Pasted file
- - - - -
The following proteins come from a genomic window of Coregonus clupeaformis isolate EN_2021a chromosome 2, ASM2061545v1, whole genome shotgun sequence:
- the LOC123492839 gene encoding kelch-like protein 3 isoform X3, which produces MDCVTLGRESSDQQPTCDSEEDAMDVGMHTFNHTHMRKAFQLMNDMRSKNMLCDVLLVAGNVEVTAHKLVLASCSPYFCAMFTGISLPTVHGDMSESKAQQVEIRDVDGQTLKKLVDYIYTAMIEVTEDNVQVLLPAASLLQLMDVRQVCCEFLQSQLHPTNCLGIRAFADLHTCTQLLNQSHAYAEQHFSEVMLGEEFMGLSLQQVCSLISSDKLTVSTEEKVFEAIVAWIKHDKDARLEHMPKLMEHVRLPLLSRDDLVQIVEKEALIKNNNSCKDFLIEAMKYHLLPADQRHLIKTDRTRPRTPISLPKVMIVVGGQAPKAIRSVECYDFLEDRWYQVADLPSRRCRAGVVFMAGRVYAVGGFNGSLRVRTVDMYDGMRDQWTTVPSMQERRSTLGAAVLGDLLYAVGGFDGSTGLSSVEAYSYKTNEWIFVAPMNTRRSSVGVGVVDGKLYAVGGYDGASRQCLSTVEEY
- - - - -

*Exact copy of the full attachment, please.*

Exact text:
The following proteins come from a genomic window of Coregonus clupeaformis isolate EN_2021a chromosome 2, ASM2061545v1, whole genome shotgun sequence:
- the LOC123492839 gene encoding kelch-like protein 3 isoform X3, which produces MDCVTLGRESSDQQPTCDSEEDAMDVGMHTFNHTHMRKAFQLMNDMRSKNMLCDVLLVAGNVEVTAHKLVLASCSPYFCAMFTGISLPTVHGDMSESKAQQVEIRDVDGQTLKKLVDYIYTAMIEVTEDNVQVLLPAASLLQLMDVRQVCCEFLQSQLHPTNCLGIRAFADLHTCTQLLNQSHAYAEQHFSEVMLGEEFMGLSLQQVCSLISSDKLTVSTEEKVFEAIVAWIKHDKDARLEHMPKLMEHVRLPLLSRDDLVQIVEKEALIKNNNSCKDFLIEAMKYHLLPADQRHLIKTDRTRPRTPISLPKVMIVVGGQAPKAIRSVECYDFLEDRWYQVADLPSRRCRAGVVFMAGRVYAVGGFNGSLRVRTVDMYDGMRDQWTTVPSMQERRSTLGAAVLGDLLYAVGGFDGSTGLSSVEAYSYKTNEWIFVAPMNTRRSSVGVGVVDGKLYAVGGYDGASRQCLSTVEEY